• Echinacea purpurea or Purple Coneflower
  • Passionflower Passiflora incarnata
  • Evening Primrose "Ozark Sundrops"
  • Chinese Leopard Flower or Blackberry Lilly
  • Yellow Dotted Mint Monarda punctuata
  • Dandelion with a pollinator friend

Black Cottonwood

Populus trichocarpus
By Daniel Mayer (mav) - Own work, CC BY-SA 3.0, https://commons.wikimedia.org/w/index.php?curid=7381935

Balsam Poplar, Tacamaha, Balm of Gilead. This stately tree which is native to the steam banks and river bottoms of the west, all the way into Alaska can reach a height of 40 feet in 15 years, sometimes reaching well over 100 feet at maturity. It is a deciduous tree heavily limbed, with large triangular leaves sporting silver undersides, which shimmer in the summer breeze. It has very attractive golden fall color and the resinous buds in spring emit a perfume to the air like no other. I have had great respect for the cottonwood as a source of excellent herbal medicine for many years. The resinous buds of early spring can be collected and used as a tincture or infused oil. Used internally, cottonwood buds are an excellent remedy for respiratory congestion, particularly in the chest and can help subsequent bacterial infection. Used topically as a salve or infused oil, the resinous buds have a pronounced anti-inflammatory effect as well as being anti-microbial. Cottonwood buds have been used traditionally for centuries by native American tribes throughout the West. This valuable medicinal tree creates beautiful dappled shade and can be pruned for a sustainable herbal harvest. The cottonwood prefers a well drained soil and ample moisture, although quite drought hardy with maturity as its roots will find the aquifers. Hardy to zone 1.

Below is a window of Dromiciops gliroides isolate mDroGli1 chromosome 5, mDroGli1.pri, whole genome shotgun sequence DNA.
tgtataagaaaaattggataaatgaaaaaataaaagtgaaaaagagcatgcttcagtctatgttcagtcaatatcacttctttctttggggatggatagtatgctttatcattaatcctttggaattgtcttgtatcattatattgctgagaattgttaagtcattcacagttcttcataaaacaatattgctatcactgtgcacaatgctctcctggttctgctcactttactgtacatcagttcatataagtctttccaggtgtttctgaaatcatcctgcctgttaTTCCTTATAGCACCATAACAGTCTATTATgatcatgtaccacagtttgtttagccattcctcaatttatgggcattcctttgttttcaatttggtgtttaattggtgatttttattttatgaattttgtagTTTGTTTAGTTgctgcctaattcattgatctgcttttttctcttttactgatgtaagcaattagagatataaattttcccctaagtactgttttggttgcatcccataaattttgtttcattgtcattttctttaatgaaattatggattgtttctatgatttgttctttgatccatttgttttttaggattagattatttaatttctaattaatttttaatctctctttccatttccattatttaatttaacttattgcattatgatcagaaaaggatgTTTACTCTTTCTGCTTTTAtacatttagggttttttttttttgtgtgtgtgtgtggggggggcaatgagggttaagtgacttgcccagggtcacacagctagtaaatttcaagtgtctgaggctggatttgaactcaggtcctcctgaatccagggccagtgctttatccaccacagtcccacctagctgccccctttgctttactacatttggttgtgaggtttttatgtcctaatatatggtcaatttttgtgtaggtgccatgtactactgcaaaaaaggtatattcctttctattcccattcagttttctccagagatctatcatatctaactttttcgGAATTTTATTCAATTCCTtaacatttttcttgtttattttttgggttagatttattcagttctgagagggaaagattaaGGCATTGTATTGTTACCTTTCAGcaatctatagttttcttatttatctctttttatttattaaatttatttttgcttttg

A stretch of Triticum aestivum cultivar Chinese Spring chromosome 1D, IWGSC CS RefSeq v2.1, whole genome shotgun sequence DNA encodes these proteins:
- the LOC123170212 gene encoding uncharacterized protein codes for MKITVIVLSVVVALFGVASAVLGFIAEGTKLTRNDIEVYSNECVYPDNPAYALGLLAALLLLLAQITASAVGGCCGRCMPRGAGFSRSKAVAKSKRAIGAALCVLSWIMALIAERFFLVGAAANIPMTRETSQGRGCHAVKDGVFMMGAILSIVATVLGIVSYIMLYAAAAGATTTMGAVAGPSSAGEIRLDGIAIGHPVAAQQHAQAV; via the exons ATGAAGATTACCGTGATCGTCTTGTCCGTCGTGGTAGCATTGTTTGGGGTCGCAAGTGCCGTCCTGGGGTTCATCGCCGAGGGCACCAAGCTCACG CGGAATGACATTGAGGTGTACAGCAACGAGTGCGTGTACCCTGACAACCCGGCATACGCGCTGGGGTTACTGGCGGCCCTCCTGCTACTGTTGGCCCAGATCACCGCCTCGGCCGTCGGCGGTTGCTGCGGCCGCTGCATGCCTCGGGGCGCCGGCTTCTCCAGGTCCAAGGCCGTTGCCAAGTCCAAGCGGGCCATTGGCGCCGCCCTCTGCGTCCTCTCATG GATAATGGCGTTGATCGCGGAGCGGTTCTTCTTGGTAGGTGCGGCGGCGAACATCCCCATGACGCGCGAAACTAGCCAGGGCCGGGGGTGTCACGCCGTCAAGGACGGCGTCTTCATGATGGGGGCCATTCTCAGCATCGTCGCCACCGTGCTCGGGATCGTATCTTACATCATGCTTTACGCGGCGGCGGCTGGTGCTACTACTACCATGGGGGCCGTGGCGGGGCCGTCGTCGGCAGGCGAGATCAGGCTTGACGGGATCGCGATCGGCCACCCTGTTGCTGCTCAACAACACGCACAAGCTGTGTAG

Latin Name Populus trichocarpus
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